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NOVEMBER 14, 2007




by Myriam Miedzian and Gary Ferdman


This September, over 3,500 Stanford University faculty members signed a petition protesting Donald Rumsfeld's appointment at the university's Hoover Institute as Distinguished Visiting Fellow on a task force on terrorism and ideology.


Should we be surprised that Rumsfeld was hired by one of our nation's most prestigious universities for his alleged expertise on terrorism and ideology after getting us into a disastrous and unnecessary war in Iraq, making all the wrong decisions on how to run it, and setting up his own propagandistic intelligence group at the Pentagon when CIA intelligence did not serve his political needs? He also provided terrorists with a recruiting bonanza, paving the road to Abu Ghraib by approving the use of torture.


For conservative hawks, as far as the media and academia are concerned, being disastrously wrong rarely has disastrous consequences for their careers. Take neo-con Bill Kristol, a founder of the Project on the New American Century, purveyors of today's disastrous Bush foreign policy, and early advocate of attacking Iraq. His reward for being wrong--he gets to teach a class in Public Policy at Harvard and is appointed part-time "star" columnist for Time Magazine which provides him with a nationwide platform from which to compound his earlier mistakes by calling for an attack on Iran.


Ann Coulter, in spite of being tragically wrong about the war, outrageously wrong about 9/11 widows, and unconscionably wrong about John Edwards, still has her column distributed to newspapers across the country by Universal Press Syndicate.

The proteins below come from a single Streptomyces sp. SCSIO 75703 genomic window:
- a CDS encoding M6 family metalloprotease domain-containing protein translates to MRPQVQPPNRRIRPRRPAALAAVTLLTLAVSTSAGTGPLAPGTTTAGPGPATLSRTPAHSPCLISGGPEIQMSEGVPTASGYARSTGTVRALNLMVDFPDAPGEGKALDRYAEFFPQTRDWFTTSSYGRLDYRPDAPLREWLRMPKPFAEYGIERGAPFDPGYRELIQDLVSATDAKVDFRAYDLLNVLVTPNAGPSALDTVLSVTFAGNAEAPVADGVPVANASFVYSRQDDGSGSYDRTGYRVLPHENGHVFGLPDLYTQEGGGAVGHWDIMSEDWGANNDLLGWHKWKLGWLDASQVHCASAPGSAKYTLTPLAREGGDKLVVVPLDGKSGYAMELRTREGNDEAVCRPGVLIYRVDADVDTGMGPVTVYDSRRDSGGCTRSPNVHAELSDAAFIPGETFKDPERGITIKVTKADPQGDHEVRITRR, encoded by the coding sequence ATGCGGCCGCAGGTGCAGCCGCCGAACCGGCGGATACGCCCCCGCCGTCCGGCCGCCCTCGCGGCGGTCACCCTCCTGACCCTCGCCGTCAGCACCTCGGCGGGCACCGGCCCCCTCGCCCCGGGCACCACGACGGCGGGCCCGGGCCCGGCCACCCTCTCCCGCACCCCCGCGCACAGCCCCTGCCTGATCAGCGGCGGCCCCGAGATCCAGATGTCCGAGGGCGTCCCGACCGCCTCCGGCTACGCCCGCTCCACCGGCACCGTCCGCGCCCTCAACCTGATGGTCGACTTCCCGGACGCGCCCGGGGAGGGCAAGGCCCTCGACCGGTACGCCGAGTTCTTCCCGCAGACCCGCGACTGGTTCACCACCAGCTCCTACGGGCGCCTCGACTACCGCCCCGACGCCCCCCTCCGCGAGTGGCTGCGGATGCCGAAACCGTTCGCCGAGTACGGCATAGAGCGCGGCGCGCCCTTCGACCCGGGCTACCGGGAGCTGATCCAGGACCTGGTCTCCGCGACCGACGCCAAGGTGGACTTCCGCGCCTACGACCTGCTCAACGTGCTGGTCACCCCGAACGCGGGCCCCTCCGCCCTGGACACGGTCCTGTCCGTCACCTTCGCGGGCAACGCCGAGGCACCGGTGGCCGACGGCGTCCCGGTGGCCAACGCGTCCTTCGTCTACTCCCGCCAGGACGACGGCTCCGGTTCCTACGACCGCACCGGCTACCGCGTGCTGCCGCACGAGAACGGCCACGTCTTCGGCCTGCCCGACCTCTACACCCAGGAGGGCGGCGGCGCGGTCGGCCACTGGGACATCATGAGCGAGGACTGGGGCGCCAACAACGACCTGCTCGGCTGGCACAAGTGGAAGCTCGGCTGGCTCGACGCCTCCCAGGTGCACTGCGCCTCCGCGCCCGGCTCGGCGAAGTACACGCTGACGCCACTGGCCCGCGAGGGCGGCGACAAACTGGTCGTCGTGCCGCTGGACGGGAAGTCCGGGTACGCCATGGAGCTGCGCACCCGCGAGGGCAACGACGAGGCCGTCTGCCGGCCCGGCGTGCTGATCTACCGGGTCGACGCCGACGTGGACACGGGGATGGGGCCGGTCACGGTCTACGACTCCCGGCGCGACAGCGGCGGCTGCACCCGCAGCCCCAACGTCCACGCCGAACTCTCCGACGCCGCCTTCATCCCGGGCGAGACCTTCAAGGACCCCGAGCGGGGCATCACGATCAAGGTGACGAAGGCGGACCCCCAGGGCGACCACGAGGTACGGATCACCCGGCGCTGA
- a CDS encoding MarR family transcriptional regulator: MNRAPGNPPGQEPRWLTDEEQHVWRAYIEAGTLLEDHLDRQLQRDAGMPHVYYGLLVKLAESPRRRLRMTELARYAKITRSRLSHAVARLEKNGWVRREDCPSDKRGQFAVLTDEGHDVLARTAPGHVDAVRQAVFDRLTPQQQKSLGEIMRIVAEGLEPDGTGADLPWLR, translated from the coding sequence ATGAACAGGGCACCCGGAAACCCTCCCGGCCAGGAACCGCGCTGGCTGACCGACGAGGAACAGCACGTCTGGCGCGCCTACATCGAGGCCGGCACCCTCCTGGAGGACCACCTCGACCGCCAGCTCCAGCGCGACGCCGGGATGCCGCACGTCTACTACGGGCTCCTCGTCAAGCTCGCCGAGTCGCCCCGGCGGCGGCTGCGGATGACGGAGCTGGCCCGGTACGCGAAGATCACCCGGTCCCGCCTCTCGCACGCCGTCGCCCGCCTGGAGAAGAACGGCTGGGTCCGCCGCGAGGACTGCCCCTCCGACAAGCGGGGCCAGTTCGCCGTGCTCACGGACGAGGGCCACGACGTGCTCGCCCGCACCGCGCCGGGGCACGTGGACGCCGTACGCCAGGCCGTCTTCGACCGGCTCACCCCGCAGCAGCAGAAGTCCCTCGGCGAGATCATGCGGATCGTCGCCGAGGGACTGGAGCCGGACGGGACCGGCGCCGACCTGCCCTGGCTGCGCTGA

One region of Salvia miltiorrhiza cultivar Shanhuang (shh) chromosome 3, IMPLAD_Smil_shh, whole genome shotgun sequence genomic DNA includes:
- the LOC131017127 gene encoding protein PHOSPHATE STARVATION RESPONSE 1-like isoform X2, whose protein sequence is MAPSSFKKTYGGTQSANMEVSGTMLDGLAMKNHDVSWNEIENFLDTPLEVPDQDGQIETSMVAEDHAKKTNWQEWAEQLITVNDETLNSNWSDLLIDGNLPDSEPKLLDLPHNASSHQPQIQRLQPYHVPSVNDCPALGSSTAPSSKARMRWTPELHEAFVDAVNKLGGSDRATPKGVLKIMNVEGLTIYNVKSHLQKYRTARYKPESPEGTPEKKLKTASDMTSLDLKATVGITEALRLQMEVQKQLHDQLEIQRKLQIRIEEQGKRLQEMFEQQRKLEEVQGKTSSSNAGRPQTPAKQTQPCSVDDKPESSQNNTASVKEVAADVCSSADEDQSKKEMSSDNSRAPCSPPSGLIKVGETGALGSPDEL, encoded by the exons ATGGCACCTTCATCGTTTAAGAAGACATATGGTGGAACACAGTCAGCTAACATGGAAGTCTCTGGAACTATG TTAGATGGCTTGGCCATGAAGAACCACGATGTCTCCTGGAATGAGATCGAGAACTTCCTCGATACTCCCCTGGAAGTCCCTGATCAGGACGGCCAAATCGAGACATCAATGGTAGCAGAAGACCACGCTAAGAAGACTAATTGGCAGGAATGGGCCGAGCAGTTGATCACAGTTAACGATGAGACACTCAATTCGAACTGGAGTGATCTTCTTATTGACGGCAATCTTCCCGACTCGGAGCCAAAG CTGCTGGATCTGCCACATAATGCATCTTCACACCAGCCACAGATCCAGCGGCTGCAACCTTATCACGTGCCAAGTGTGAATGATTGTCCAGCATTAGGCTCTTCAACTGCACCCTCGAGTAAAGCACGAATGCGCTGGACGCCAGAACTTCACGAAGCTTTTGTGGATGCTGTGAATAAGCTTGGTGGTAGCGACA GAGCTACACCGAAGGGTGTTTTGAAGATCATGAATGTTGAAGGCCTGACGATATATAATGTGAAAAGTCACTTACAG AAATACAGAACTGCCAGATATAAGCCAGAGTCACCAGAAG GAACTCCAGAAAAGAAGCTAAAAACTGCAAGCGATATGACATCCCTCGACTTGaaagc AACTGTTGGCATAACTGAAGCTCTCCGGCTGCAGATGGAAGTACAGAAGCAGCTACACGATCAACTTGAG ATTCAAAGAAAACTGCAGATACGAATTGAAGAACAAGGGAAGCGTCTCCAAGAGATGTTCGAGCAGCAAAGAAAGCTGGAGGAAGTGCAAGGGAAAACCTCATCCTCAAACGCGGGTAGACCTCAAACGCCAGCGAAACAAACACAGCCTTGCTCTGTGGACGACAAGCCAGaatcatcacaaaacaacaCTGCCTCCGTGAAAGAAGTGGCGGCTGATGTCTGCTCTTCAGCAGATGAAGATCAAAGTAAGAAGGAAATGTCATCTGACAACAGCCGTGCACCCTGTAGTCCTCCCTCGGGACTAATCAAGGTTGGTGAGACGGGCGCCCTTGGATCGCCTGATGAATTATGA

Victor Davis Hanson is a Classics professor and military historian much admired--and listened to-- by Dick Cheney. Hanson who was a major advocate of attacking Iraq is now at Stanford's Hoover Institute. In 2004, the Tribune Media Services provided him with a syndicated column.


There's nothing new here. Vietnam War extender and defender Henry Kissinger, who was Richard Nixon's Secretary of State and played a key role in the secret bombing of Cambodia, has probably appeared as a foreign policy "expert" on more TV talk shows than any other former statesman.


Vehement anti-communist Jeanne Kirkpatrick, Ronald Reagan's foreign policy advisor and United Nations ambassador favored supporting friendly right wing dictatorship because as she put it "traditional authoritarian governments are less repressive than revolutionary autocracies."


Although her contention that right-wing "authoritarian" governments are more amenable to democratic reform than left-wing "totalitarian" states was proved wrong by Gorbachev, glasnost, the end of Soviet communism, and the transition to democracy of former Soviet republics and much of Eastern Europe, she continued to be a favorite of TV talk show hosts.


So if being "right" and wrong gives you prestige in the academy, broad media exposure and the ear of presidents and presidential candidates, what happens to people who are "left" and consistently right?